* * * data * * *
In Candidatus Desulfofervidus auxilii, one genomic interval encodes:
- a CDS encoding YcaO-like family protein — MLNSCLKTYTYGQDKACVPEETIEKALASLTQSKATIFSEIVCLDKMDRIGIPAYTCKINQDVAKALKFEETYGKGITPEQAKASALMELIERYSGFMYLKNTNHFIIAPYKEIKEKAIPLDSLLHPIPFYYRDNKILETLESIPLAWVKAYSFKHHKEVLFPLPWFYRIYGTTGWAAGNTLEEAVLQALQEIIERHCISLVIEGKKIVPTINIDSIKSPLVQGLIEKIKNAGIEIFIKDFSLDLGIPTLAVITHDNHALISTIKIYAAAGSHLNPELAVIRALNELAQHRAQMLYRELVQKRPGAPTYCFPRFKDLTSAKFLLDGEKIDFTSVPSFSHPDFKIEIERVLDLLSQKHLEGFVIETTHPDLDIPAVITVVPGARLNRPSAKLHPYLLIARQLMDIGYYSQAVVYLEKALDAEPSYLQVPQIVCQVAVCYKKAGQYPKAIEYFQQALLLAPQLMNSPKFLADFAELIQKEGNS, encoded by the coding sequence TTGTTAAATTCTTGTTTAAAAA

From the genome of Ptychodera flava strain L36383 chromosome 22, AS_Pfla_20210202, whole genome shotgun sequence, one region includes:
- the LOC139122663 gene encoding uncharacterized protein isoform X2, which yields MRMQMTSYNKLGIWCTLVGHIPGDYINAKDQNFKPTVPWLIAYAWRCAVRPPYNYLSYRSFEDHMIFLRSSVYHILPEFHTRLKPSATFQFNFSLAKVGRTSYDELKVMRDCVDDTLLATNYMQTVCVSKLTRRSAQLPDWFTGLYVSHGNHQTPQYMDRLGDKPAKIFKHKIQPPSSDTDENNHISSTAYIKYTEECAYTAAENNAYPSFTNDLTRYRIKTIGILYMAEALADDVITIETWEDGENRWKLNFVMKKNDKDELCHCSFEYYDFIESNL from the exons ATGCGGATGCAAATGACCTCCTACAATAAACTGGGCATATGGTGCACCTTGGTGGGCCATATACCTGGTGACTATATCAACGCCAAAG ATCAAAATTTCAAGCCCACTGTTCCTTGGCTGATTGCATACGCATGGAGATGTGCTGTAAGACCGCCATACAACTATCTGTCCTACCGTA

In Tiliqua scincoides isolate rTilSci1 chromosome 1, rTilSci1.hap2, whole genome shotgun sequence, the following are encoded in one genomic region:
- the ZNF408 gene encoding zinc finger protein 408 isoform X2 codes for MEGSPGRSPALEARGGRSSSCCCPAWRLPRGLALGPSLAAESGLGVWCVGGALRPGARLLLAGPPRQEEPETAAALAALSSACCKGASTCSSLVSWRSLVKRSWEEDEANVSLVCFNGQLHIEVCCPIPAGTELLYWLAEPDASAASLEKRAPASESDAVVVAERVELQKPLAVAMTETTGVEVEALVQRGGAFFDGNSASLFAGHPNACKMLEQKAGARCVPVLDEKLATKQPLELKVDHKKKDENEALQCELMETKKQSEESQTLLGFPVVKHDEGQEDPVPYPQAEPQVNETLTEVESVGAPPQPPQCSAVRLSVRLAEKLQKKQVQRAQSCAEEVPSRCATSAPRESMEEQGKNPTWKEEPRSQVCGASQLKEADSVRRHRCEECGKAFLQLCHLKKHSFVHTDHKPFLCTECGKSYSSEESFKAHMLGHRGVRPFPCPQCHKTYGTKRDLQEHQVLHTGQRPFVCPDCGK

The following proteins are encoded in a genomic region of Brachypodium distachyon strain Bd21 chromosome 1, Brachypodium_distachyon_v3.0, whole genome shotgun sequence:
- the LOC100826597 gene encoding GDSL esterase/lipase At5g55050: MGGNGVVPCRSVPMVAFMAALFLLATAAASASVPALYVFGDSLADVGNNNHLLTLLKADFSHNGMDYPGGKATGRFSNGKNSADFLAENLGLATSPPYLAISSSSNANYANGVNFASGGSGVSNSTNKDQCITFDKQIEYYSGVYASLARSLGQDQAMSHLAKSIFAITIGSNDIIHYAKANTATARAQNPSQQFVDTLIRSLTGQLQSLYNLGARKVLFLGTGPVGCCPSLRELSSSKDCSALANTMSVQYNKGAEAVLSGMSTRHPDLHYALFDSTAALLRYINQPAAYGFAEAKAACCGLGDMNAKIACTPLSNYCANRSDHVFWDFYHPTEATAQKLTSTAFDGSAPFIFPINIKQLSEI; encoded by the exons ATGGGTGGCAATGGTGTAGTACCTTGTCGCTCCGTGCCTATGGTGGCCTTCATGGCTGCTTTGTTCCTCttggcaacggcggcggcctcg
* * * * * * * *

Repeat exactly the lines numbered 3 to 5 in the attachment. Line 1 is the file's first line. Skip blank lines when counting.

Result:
From the genome of Ptychodera flava strain L36383 chromosome 22, AS_Pfla_20210202, whole genome shotgun sequence, one region includes:
- the LOC139122663 gene encoding uncharacterized protein isoform X2, which yields MRMQMTSYNKLGIWCTLVGHIPGDYINAKDQNFKPTVPWLIAYAWRCAVRPPYNYLSYRSFEDHMIFLRSSVYHILPEFHTRLKPSATFQFNFSLAKVGRTSYDELKVMRDCVDDTLLATNYMQTVCVSKLTRRSAQLPDWFTGLYVSHGNHQTPQYMDRLGDKPAKIFKHKIQPPSSDTDENNHISSTAYIKYTEECAYTAAENNAYPSFTNDLTRYRIKTIGILYMAEALADDVITIETWEDGENRWKLNFVMKKNDKDELCHCSFEYYDFIESNL from the exons ATGCGGATGCAAATGACCTCCTACAATAAACTGGGCATATGGTGCACCTTGGTGGGCCATATACCTGGTGACTATATCAACGCCAAAG ATCAAAATTTCAAGCCCACTGTTCCTTGGCTGATTGCATACGCATGGAGATGTGCTGTAAGACCGCCATACAACTATCTGTCCTACCGTA

In Tiliqua scincoides isolate rTilSci1 chromosome 1, rTilSci1.hap2, whole genome shotgun sequence, the following are encoded in one genomic region: